Written by Aleksandra Bliszczyk. She is a Senior Reporter for VICE Australia. You can follow her on Instagram here, or on Twitter here.
The Therapeutic Goods Administration (TGA) announced on Friday that from July 1, 2023 the medical use of MDMA and Psilocybin will be rescheduled from Schedule 9 (prohibited substances) to Schedule 8 (controlled medicines).
Authorised psychiatrists will be able to prescribe these substances for those with treatment-resistant depression or PTSD. All other uses of the substances will remain in Schedule 9.
It’s great news for people with acute mental illness and those who have been campaigning for the schedule change for years.
The Chairman of Mind Medicine Australia, Peter Hunt, said on Friday he was “delighted with the decision, which will be welcomed by so many suffering Australians.”
“The decision specifically recognises the current lack of options for patients with specific treatment resistant mental illnesses and the supporting evidence of safety and efficacy from clinical trials,” Hunt said.
But if you’re hoping to get a prescription, you may have to wait a while.
MDMA and Psilocybin are unregistered substances in Australia, so although medical use under some circumstances will soon be legal, access to them will be highly restricted.
Before treatment is permitted for a patient, their psychiatrist must become an Authorised Prescriber.
To do so, they must obtain endorsement from a Human Research Ethics Committee or a specialist College, as well as the TGA. They have to prove they have sufficient processes and expertise to ensure the drug can be used safely and effectively as a mental health treatment.
The TGA said: “the onus and opportunity [will be] with a prospective prescriber of the Substances to devise and provide evidence of a suitable treatment protocol to the HREC and authorising TGA officer.”
This means even if your regular psychiatrist really wants to give you a script, it’s not as simple as that.
Rhys Cohen, a medical cannabis industry expert and an advisory board member of the University of Sydney’s Lambert Initiative, predicts accessibility to medical MDMA and Psilocybin will be similar to the early years of legalised medical cannabis in Australia.
Cohen said after it was downgraded from a Schedule 9 to 8 substance in 2016, it was common for patients and prescribers to be waiting weeks or months for an official decision on whether they could access medical cannabis.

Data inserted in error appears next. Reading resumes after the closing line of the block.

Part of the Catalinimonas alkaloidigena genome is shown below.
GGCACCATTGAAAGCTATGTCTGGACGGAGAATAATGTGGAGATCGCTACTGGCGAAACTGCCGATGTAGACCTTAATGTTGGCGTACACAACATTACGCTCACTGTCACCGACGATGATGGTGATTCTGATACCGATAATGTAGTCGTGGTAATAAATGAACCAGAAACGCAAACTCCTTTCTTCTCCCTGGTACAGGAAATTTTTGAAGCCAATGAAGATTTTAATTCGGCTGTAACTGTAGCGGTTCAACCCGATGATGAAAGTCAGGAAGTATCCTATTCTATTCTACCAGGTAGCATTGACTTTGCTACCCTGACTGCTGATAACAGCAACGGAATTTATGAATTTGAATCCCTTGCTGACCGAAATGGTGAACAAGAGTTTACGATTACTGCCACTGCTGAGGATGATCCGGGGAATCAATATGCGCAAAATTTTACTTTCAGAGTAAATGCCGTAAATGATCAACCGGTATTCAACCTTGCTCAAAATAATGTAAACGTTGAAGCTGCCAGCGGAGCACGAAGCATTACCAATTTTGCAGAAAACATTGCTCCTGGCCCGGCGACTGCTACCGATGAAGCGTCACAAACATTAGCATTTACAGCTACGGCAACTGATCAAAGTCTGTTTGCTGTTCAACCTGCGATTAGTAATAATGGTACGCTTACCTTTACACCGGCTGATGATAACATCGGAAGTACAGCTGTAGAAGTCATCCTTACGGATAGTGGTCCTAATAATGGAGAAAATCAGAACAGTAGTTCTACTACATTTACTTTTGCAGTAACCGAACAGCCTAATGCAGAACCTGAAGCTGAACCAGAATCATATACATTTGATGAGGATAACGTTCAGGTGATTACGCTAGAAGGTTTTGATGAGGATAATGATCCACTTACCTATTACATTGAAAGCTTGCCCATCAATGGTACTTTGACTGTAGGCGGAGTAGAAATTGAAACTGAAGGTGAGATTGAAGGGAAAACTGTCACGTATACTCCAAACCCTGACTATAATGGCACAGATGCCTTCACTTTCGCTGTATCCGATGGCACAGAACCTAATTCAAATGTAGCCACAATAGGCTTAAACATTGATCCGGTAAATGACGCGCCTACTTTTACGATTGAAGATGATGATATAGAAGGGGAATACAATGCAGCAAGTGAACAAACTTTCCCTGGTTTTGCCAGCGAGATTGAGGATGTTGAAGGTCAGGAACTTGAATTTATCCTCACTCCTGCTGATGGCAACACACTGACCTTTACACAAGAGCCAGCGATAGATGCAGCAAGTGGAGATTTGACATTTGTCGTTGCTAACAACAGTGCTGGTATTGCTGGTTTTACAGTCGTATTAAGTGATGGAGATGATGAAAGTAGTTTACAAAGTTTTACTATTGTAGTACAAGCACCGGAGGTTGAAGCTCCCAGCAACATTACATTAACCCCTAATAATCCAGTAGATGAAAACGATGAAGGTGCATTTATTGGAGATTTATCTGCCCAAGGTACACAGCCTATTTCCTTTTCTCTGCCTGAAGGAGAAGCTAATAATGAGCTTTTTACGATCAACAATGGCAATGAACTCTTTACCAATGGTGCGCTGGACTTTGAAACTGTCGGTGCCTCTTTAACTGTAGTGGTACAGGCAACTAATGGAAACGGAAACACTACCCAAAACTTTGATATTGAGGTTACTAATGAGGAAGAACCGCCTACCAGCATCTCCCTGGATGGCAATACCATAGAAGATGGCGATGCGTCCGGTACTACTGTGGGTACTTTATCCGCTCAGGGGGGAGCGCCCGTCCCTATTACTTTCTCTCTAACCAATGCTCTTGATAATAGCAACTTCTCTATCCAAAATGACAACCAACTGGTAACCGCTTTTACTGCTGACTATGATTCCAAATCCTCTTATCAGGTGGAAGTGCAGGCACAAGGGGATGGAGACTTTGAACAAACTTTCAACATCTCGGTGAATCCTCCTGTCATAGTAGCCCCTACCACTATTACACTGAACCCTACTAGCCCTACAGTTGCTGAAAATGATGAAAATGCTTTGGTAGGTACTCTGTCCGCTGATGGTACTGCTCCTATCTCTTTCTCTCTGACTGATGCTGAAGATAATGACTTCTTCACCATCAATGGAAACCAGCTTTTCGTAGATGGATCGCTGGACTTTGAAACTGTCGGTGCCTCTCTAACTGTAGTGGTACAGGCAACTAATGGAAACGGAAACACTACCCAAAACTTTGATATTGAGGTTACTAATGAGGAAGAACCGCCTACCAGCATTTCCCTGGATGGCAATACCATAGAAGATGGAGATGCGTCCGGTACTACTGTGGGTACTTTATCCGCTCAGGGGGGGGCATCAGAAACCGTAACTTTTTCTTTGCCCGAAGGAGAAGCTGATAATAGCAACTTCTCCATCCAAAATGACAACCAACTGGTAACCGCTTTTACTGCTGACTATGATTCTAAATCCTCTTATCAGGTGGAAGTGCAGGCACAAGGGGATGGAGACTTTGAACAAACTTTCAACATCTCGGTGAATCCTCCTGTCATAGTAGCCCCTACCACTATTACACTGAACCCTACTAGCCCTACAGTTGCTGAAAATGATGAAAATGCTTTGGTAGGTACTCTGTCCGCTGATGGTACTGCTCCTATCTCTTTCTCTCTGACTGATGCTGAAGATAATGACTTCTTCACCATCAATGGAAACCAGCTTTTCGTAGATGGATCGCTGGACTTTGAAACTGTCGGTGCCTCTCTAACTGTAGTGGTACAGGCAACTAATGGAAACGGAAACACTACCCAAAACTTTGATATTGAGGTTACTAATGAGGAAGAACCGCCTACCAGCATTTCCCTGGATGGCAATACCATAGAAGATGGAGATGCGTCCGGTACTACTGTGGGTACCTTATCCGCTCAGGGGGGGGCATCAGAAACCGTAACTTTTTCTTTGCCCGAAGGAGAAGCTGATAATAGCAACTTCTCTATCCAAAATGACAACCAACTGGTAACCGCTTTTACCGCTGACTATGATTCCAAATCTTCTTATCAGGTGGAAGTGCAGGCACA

“It took several years for the friction to be reduced [and] I can imagine similar issues emerging with psychedelics,” Cohen told VICE.
“In terms of accessibility, I think it will still be quite challenging for psychiatrists to get Authorised Prescriber status for these drugs.”
Cohen said the authorised prescriber scheme allowed for additional safeguards and oversight on the use of these substances because they were newer and less-studied than many other pharmaceuticals.
“Considering how new this field is I think it’s more likely there will be quite a long, considered dialogue between psychiatrists and the relevant agencies about negotiating the terms under which access may be permitted,” he said.
Since medical cannabis was legalised access has become much easier in recent years thanks to lobbying and advocacy of patient groups. But Cohen said the same may not happen with MDMA and Psilocybin because of community — and political positions and perceptions of the drugs. It’s safe to assume the average Australian is more cautious of psychedelics because far fewer people have used them compared to weed.
Cohen also said it will be hard to balance different perspectives on the medical use of these substances due to the nature of the illnesses they’ll treat. Consuming cannabis for pain relief for a cancer patient, for example, is much simpler for both patients and the community to understand, compared to psychedelics for mental illness.
“We’re talking about some of the most acutely unwell members of the community, with profound psychiatric conditions, who have often exhausted all other therapeutic options, so I can definitely understand why people have such strong interest for this change and there’ll be some heightened emotions during this debate,” Cohen said.
The rescheduling of MDMA and Psilocybin is still tremendously good news, he said, it just might be a while before we start to see the effects of this reform.
“The Australian Government has taken a really positive step in the right direction and instead of us having to wait ages for regulators to make up their own mind about … they’ve thrown it over to the psychiatric professions … which is quite pragmatic, but this is just the beginning of the process.”